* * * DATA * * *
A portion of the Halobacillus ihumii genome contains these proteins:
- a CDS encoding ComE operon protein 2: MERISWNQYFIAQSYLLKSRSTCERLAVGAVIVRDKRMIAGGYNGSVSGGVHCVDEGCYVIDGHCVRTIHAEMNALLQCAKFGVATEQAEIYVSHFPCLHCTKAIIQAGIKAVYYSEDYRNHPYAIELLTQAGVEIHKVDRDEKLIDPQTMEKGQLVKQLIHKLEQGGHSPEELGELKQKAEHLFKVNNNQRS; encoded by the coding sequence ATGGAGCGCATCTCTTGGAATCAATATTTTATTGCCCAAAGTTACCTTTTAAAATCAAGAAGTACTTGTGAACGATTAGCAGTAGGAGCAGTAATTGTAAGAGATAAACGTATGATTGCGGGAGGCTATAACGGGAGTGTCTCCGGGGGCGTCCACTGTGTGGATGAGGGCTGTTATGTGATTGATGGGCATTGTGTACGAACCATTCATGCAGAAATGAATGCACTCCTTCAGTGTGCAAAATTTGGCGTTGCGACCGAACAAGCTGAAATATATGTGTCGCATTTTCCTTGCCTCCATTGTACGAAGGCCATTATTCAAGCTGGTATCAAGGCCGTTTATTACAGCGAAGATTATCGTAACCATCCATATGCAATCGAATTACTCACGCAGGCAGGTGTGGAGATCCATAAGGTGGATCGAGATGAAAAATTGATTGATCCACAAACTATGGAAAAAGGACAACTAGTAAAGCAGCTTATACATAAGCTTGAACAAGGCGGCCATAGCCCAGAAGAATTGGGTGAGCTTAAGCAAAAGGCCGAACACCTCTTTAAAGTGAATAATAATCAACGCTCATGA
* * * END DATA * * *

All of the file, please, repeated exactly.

A portion of the Halobacillus ihumii genome contains these proteins:
- a CDS encoding ComE operon protein 2: MERISWNQYFIAQSYLLKSRSTCERLAVGAVIVRDKRMIAGGYNGSVSGGVHCVDEGCYVIDGHCVRTIHAEMNALLQCAKFGVATEQAEIYVSHFPCLHCTKAIIQAGIKAVYYSEDYRNHPYAIELLTQAGVEIHKVDRDEKLIDPQTMEKGQLVKQLIHKLEQGGHSPEELGELKQKAEHLFKVNNNQRS; encoded by the coding sequence ATGGAGCGCATCTCTTGGAATCAATATTTTATTGCCCAAAGTTACCTTTTAAAATCAAGAAGTACTTGTGAACGATTAGCAGTAGGAGCAGTAATTGTAAGAGATAAACGTATGATTGCGGGAGGCTATAACGGGAGTGTCTCCGGGGGCGTCCACTGTGTGGATGAGGGCTGTTATGTGATTGATGGGCATTGTGTACGAACCATTCATGCAGAAATGAATGCACTCCTTCAGTGTGCAAAATTTGGCGTTGCGACCGAACAAGCTGAAATATATGTGTCGCATTTTCCTTGCCTCCATTGTACGAAGGCCATTATTCAAGCTGGTATCAAGGCCGTTTATTACAGCGAAGATTATCGTAACCATCCATATGCAATCGAATTACTCACGCAGGCAGGTGTGGAGATCCATAAGGTGGATCGAGATGAAAAATTGATTGATCCACAAACTATGGAAAAAGGACAACTAGTAAAGCAGCTTATACATAAGCTTGAACAAGGCGGCCATAGCCCAGAAGAATTGGGTGAGCTTAAGCAAAAGGCCGAACACCTCTTTAAAGTGAATAATAATCAACGCTCATGA